In the middle of the winter, enjoying your home’s outdoor spaces might be the furthest thing from your mind. But before you know it, the weather will warm up and you’ll have plenty of time to do just that.
If it’s time to rebuild or add a porch, deck or other exterior element, remember this: It takes highly experienced carpenters to do the job right. So when evaluating potential contractors, make sure you choose one with plenty of exterior projects in their portfolio. They should also have a thorough understanding of setbacks and other code requirements that could affect the project’s viability.
Of course, Custom meets those standards. Here’s a look at some of our favorite exterior projects from recent years.
New England porches come in a variety of flavors. Let’s start with Victorian style porches — a favorite in this region — commonly seen in the front of homes or as a wraparound. We often get called on to replace aging Victorian porches that are in disrepair.
A night and day transformation of this wrap-around porch.
A farmer’s porch, also known as an open porch, is big and deep, with plenty of space for a table and chairs. We’ve built a number of these onto newer-style capes and colonials, adding an interesting visual element to the front of the home and a more welcoming feel.
Moving to the back or side of the home, screened porches are a nice way to strike a balance between indoor and outdoor living. Screened porches have evolved and can have features — e.g. wood ceilings, ceiling fans, glass panels for the colder weather — that improve both aesthetics and comfort.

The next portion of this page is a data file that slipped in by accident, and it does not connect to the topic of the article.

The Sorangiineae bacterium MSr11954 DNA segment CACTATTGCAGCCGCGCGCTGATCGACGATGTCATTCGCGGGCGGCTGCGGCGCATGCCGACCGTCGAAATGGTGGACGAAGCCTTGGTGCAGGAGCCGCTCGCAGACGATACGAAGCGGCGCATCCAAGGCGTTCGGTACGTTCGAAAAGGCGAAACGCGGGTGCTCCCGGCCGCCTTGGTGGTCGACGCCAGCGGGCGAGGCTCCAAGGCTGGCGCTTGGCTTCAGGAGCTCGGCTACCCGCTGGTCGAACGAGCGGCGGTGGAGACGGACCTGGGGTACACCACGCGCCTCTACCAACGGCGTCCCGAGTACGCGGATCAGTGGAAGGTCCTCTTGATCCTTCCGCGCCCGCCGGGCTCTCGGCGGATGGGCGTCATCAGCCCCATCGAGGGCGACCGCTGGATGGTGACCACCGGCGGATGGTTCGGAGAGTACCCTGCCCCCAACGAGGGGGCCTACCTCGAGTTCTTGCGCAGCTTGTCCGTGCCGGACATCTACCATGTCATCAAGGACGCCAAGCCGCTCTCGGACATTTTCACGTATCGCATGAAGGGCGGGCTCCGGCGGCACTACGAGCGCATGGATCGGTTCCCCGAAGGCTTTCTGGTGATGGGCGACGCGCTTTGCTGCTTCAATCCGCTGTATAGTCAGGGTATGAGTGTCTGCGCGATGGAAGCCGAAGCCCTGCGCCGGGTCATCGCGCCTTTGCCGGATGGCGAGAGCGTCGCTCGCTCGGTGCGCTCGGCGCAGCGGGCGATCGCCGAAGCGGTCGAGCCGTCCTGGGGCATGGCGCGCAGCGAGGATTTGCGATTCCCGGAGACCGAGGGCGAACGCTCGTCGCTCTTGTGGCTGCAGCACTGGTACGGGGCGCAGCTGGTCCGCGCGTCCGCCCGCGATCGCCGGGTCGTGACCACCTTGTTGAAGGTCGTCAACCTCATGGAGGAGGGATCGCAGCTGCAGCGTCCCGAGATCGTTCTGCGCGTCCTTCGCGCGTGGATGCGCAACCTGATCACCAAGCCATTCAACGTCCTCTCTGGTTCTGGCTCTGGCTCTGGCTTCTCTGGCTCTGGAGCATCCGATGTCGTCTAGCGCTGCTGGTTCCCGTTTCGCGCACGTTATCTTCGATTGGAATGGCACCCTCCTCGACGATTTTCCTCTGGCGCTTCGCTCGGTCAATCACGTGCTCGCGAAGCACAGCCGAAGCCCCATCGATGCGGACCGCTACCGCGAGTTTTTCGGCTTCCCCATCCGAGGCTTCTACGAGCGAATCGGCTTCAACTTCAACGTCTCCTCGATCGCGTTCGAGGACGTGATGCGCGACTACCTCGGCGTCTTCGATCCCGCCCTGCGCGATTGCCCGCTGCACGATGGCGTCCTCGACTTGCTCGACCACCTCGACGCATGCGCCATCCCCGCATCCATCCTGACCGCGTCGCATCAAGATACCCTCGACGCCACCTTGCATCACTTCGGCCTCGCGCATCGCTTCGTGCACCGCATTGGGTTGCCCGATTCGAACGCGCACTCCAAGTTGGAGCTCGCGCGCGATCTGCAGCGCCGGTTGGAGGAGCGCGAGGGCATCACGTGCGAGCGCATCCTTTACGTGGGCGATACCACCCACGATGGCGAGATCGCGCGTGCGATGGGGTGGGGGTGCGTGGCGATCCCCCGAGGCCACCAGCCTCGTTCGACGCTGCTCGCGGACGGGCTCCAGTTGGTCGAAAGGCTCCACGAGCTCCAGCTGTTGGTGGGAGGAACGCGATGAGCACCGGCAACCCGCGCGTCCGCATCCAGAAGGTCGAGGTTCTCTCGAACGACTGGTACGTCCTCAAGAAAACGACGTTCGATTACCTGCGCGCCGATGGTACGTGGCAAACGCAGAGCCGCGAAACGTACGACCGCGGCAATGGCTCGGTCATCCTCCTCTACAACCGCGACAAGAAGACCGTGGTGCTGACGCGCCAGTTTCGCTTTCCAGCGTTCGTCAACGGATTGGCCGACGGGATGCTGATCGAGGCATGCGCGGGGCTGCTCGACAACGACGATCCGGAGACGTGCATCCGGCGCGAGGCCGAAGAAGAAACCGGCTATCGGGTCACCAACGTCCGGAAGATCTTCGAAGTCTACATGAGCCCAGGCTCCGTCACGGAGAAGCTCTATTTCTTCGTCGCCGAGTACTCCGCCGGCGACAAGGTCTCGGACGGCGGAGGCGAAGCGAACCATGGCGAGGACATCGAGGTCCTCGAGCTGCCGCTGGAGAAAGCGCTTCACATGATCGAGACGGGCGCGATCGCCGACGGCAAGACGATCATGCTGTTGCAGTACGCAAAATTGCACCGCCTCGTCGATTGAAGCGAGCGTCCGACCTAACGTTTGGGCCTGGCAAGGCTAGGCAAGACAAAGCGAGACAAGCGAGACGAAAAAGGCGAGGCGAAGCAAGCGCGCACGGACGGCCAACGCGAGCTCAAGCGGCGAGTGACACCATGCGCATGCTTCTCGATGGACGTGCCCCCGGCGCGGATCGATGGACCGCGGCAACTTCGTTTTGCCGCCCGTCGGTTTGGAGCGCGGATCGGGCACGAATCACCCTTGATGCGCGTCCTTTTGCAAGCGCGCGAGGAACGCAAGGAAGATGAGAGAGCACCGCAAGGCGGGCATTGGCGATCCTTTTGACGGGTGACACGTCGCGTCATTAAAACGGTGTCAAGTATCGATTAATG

Porticos, typically built over the front entrance, consist of a roof supported by columns or enclosed by walls. These are a nice way to keep the snow or rain off your head while fumbling for your house keys and also look great (especially with touches like a rounded ceiling or attractive light fixture).
A deck can be built off the ground level of a home, off a higher level (as with the project featured in this issue’s Client Spotlight) or detached from the home (e.g. around a pool). Since they’re not covered, decks won’t protect you from the elements. But they are generally less expensive to install than porches — and allow you to add a hot tub or fire pit.
A Note on Hardscaping
Many homeowners like to complement a new porch, portico or deck with hardscaping, such as walkways, retaining walls or fountains. While we don’t handle this work ourselves, we can account for it in our designs and refer you to skilled professionals who can perform the installation.
One last thing to keep in mind about outdoor projects: They’re almost always less expensive on a per-square-foot basis than indoor renovations. So you get a lot of bang for your buck.
If you are considering an exterior project and would like to discuss the possibilities, please contact Custom today.